- For other figures with this name, see Gratian .
(18 April/23 May 359 – 25 August
383), known usually by the anglicised
, was a Western Roman Emperor
from 375 to
He favoured the Christian religion against Roman polytheism
, refusing the traditional
polytheistic attributes of the emperors and removing the Altar of Victory
from the Roman Senate
was the son of Emperor Valentinian I
by Marina Severa, and was born at
Sirmium (now Sremska Mitrovica, Serbia) in Pannonia.
He was named after his grandfather
Gratian the Elder
. Gratian was
first married to Flavia Maxima
, daughter of Constantius
. His second wife was Laeta
marriages remained childless. His stepmother was Empress Justina
and his paternal half siblings
were Emperor Valentinian II
On 4 August 367 he received from his father the title of
On the death of Valentinian (17 November 375), the troops in
Pannonia proclaimed his infant son (by a second wife Justina)
emperor under the title of Valentinian
acquiesced in their choice; reserving for himself the
administration of the Gallic provinces, he handed over Italy, Illyricum and Africa to Valentinian and his mother, who
fixed their residence at Mediolanum.
The division, however, was
merely nominal, and the real authority remained in the hands of
The Eastern Roman Empire
under the rule of his uncle Valens
378 Gratian completely defeated the Lentienses, the southernmost branch of the
Alamanni, at the Battle of Argentovaria, near the site
of the modern Colmar.
year, Valens met his death in the Battle of Adrianopole on 9 August.
Valens refused to wait for
Gratian and his army to arrive and assist in defeating the host of
; as a result, two-thirds of the eastern Roman army
were killed as well.
In the same year, the government of the Eastern Empire devolved
upon Gratian, but feeling himself unable to resist unaided the
incursions of the barbarians, he promoted Theodosius I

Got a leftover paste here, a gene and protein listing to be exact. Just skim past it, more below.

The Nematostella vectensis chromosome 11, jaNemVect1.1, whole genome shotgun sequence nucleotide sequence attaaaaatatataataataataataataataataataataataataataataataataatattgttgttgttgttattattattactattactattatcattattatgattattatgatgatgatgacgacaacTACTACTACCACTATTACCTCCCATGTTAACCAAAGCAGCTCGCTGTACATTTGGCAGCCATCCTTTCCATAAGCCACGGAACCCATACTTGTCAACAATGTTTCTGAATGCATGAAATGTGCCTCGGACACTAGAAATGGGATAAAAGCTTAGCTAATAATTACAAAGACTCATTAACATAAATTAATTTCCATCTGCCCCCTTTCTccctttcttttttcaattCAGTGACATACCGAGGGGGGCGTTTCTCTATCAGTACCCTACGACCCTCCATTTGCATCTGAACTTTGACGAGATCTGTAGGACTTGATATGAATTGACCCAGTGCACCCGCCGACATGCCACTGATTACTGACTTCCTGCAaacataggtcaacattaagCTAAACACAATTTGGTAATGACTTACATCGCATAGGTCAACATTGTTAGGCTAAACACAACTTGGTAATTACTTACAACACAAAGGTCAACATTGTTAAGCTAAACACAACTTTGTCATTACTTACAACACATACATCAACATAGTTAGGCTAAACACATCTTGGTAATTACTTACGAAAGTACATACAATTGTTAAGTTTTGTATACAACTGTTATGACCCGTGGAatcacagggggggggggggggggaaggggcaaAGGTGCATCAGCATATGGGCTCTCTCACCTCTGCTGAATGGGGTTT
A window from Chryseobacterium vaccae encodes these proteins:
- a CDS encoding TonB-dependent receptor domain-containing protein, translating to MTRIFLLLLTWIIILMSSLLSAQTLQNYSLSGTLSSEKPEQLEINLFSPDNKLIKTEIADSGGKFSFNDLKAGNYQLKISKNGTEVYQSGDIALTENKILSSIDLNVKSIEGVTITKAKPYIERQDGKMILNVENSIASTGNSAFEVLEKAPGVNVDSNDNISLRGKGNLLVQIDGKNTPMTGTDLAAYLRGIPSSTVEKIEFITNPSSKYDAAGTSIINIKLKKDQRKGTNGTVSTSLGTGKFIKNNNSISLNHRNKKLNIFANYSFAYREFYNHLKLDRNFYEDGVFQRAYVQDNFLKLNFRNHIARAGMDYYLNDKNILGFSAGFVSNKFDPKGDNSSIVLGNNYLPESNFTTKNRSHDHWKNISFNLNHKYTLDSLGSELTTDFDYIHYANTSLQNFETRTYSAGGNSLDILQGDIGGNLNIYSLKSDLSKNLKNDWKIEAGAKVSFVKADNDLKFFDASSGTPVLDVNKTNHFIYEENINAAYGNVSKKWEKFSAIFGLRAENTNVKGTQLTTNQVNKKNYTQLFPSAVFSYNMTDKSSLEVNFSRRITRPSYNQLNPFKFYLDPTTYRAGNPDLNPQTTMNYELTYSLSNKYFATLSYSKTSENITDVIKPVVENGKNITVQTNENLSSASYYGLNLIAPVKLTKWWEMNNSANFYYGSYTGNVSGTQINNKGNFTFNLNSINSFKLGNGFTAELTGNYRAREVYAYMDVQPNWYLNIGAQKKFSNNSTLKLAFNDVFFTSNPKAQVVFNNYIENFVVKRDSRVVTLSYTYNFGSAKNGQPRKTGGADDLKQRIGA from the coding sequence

on 19 January 379 to govern that
portion of the empire. Gratianus and Theodosius then cleared the
in the Gothic War
years Gratian governed the empire with energy and success but
gradually sank into indolence, occupying himself chiefly with the
pleasures of the chase, and became a tool in the hands of the
Frankish general Merobaudes and bishop St.
Ambrose of Milan.
By taking into his personal service a body of Alans, and appearing
in public in the dress of a Scythian
warrior, after the disaster of the Battle of Adrianopole, he
aroused the contempt and resentment of his Roman troops
. A Roman general named
took advantage of this
feeling to raise the standard of revolt in Britain
and invaded Gaul
with a large army. Gratian, who was then in Paris, being
deserted by his troops, fled to Lyon.
There, through the treachery of the governor, Gratian was delivered
over to one of the rebel generals, Andragathius, and assassinated
on 25 August 383.
Empire and religion
The reign of Gratian forms an important epoch in ecclesiastical
history, since during that period Orthodox Christianity
for the first
time became dominant throughout the empire.
influence of Ambrosius, Gratian prohibited Pagan worship at Rome; refused to
wear the insignia of the pontifex
maximus as unbefitting a Christian; removed the Altar of Victory from the Senate House at Rome, despite protests of the
pagan members of the Senate, and confiscated its revenues; forbade
legacies of real property to the Vestals;
and abolished other privileges belonging to them and to the
Nevertheless he was still deified
after his death.
Gratian also published an edict that all their subjects should
profess the faith of the bishops of Rome and Alexandria (i.e., the
Nicene faith). The move was mainly thrust at the various beliefs
that had arisen out of Arianism
smaller dissident sects, such as the Macedonians
, were also